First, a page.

Religion and social change series discuss divisions within society and the church
February 23, 2017
Filed under Features
Hang on for a minute...we're trying to find some more stories you might like.
Email This Story
Sojourners Christian Fellowship held the third of a three-part Religion and Social Change Series during their weekly meeting in the Henderson Campus Center on Wednesday, Feb. 22. The sessions were discussion-based and were led by Chaplain Jane Ellen Nickell, with each session looking at a particular social and religious issue. The series came out of Nickell’s doctoral research that looked at religion and social change in the Methodist church and how religious communities adapt when the world around them changes.
“One of the big takeaway messages was to take things in the context that they were written,” said Theresa Buczek, ’17, member of Sojourners Christian Fellowship.
The first session on Wednesday, Feb. 8 looked at race and racism within the Christian tradition in the United States.
“It’s been said that 11 o’clock [on Sunday] is the most segregated hour in the country. It’s true and there are a lot of reasons for that,” Nickell said. “We tend to say we should all be together, but that erases the importance of the black church and the black communities throughout our history.”
Nickell’s research focused on how one group of people gains dominance over another and how people are then socialized to repeat those patterns.
“I come to these topics as a white, heterosexual women. My research was try to figure out ‘What has the dominant culture done?’” Nickell said.
The group began each session by looking at scripture passages and then looking at the social context and how that may affect how scripture is read and interpreted today.
“Scripture doesn’t say anything about race because race wasn’t a concept, but what does it say about difference — about different nationalities or ethnicities — and then how do we look at those?” Nickell said.
The second session on Wednesday, Feb. 15 looked at women, particularly female leadership within the Church.
“We talked again about women in the Bible, women in the Christian movement and … patterns as Protestant churches began to ordain women,” said Nickell. “[There is] this assumption that men should be in leadership that a lot of people just sort of embrace. [This] poses the question ‘Why is that?’ and ‘How do we deal with that?’”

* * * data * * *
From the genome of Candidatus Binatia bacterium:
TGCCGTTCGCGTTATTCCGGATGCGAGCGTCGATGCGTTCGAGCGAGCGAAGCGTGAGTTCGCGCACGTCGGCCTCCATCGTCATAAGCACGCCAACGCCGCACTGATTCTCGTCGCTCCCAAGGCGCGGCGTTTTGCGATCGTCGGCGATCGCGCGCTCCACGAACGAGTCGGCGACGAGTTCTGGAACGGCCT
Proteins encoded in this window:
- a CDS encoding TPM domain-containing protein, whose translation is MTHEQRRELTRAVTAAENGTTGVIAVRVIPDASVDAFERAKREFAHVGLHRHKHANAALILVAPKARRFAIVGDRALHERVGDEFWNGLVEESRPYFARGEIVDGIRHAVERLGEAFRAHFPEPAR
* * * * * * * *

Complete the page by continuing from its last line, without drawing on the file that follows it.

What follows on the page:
The final session looked at sexuality and Lesbian, Gay, Bisexual, Transgender and Questioning rights and problems within the church.
Buczek said the group looked at passages of scripture that are often emphasized to form religious arguments against homosexuals or members of the LGBTQ+ community and analyzed them to find possible alternative interpretations.
“The rules are changing, and interpretation is kind of a big thing now to take into consideration,” said Buczek.
Nickell said she believes the religious arguments that are often made — such as ‘The Bible says it is wrong’ — mask deeper divisions within society.
“Why is same-sex marriage a threat to heterosexual marriage? Because it changes that institution,” Nickell said. “It’s a fundamental change to the way we view legal unions, which to people in heterosexual marriage somehow makes them feel like theirs is being threatened. It’s not a direct threat to them, it’s not that they can’t stay married, but it’s changing a norm that has identified who we are as people and that’s scary.”
Throughout all three sessions the group discussed the divisions within the church and how these social issues have placed pressure on the church throughout history and at times caused areas of the church to split.
One of the focuses for the series was to get people to ask themselves how these issues affect them and how they are affecting these issues, according to Nickell.
“What do I do? What are the ways that I’ve been shaped by a racist and sexist culture? How do I perpetuate that? How do we become aware of this dynamics and try to work to dismantle them?” Nickell said.
Buczek said she believes these discussions can be eye-opening and that they prevent people from living and seeing the world only from their own bubble.
“I think it’s dangerous to not be willing to at least listen to other people’s perspectives or the different ways that they might interpret certain things, especially with the Bible and today and how different people will say certain things,” Buczek said.
Sojourners Christian Fellowship meets weekly, and Darby Rupp, ’17, group leader, said these kinds of discussions are not unusual for the group.
“We have a lot of conversations. Everyone is welcome whether you’re religious or not. It’s very much a place for exploring questions of faith and questions of how faith relates to the world,” Rupp said.
Nickell said that these kinds of discussions are important in helping Allegheny College become a diverse community.
“We obviously are still dealing with issues of difference — different identities and perspectives — and … as a college I think we’re still coming to terms and figuring out how to be a diverse community,” Nickell said. “We have the diversity now, but we don’t always know how to deal with it.”